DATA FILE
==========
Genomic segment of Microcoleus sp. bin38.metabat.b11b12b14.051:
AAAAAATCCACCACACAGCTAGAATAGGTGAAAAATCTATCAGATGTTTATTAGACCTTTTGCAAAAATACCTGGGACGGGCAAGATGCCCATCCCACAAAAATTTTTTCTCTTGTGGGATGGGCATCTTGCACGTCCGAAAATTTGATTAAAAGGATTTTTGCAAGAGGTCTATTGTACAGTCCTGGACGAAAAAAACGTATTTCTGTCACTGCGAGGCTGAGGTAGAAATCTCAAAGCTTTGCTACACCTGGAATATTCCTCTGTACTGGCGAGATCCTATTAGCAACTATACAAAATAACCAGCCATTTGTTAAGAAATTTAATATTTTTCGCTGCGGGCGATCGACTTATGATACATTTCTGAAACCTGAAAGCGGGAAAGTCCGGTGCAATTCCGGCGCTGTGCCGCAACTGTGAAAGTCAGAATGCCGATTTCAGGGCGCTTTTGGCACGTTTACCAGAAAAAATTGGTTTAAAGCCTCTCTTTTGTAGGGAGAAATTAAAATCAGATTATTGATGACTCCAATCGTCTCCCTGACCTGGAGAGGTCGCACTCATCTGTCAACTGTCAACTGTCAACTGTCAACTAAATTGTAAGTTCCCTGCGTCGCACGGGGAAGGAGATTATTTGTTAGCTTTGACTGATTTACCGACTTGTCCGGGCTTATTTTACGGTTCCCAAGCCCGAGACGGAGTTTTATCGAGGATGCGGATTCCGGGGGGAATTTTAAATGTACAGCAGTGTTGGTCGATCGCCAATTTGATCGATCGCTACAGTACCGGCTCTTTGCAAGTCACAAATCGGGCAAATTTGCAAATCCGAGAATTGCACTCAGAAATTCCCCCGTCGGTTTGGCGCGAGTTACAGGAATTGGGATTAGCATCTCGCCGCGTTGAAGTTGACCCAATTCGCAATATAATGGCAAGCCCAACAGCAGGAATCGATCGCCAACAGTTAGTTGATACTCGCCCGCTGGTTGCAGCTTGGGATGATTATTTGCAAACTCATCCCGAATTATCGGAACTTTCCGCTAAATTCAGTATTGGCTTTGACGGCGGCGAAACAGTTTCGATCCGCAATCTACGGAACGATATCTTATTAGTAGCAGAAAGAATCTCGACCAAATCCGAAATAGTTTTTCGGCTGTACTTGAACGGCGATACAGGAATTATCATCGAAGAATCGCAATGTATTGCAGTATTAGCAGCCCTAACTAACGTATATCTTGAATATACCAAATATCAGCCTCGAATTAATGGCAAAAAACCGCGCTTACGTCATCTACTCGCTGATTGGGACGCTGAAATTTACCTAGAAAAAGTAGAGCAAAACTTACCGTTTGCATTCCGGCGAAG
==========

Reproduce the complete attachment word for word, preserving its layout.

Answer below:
Genomic segment of Microcoleus sp. bin38.metabat.b11b12b14.051:
AAAAAATCCACCACACAGCTAGAATAGGTGAAAAATCTATCAGATGTTTATTAGACCTTTTGCAAAAATACCTGGGACGGGCAAGATGCCCATCCCACAAAAATTTTTTCTCTTGTGGGATGGGCATCTTGCACGTCCGAAAATTTGATTAAAAGGATTTTTGCAAGAGGTCTATTGTACAGTCCTGGACGAAAAAAACGTATTTCTGTCACTGCGAGGCTGAGGTAGAAATCTCAAAGCTTTGCTACACCTGGAATATTCCTCTGTACTGGCGAGATCCTATTAGCAACTATACAAAATAACCAGCCATTTGTTAAGAAATTTAATATTTTTCGCTGCGGGCGATCGACTTATGATACATTTCTGAAACCTGAAAGCGGGAAAGTCCGGTGCAATTCCGGCGCTGTGCCGCAACTGTGAAAGTCAGAATGCCGATTTCAGGGCGCTTTTGGCACGTTTACCAGAAAAAATTGGTTTAAAGCCTCTCTTTTGTAGGGAGAAATTAAAATCAGATTATTGATGACTCCAATCGTCTCCCTGACCTGGAGAGGTCGCACTCATCTGTCAACTGTCAACTGTCAACTGTCAACTAAATTGTAAGTTCCCTGCGTCGCACGGGGAAGGAGATTATTTGTTAGCTTTGACTGATTTACCGACTTGTCCGGGCTTATTTTACGGTTCCCAAGCCCGAGACGGAGTTTTATCGAGGATGCGGATTCCGGGGGGAATTTTAAATGTACAGCAGTGTTGGTCGATCGCCAATTTGATCGATCGCTACAGTACCGGCTCTTTGCAAGTCACAAATCGGGCAAATTTGCAAATCCGAGAATTGCACTCAGAAATTCCCCCGTCGGTTTGGCGCGAGTTACAGGAATTGGGATTAGCATCTCGCCGCGTTGAAGTTGACCCAATTCGCAATATAATGGCAAGCCCAACAGCAGGAATCGATCGCCAACAGTTAGTTGATACTCGCCCGCTGGTTGCAGCTTGGGATGATTATTTGCAAACTCATCCCGAATTATCGGAACTTTCCGCTAAATTCAGTATTGGCTTTGACGGCGGCGAAACAGTTTCGATCCGCAATCTACGGAACGATATCTTATTAGTAGCAGAAAGAATCTCGACCAAATCCGAAATAGTTTTTCGGCTGTACTTGAACGGCGATACAGGAATTATCATCGAAGAATCGCAATGTATTGCAGTATTAGCAGCCCTAACTAACGTATATCTTGAATATACCAAATATCAGCCTCGAATTAATGGCAAAAAACCGCGCTTACGTCATCTACTCGCTGATTGGGACGCTGAAATTTACCTAGAAAAAGTAGAGCAAAACTTACCGTTTGCATTCCGGCGAAG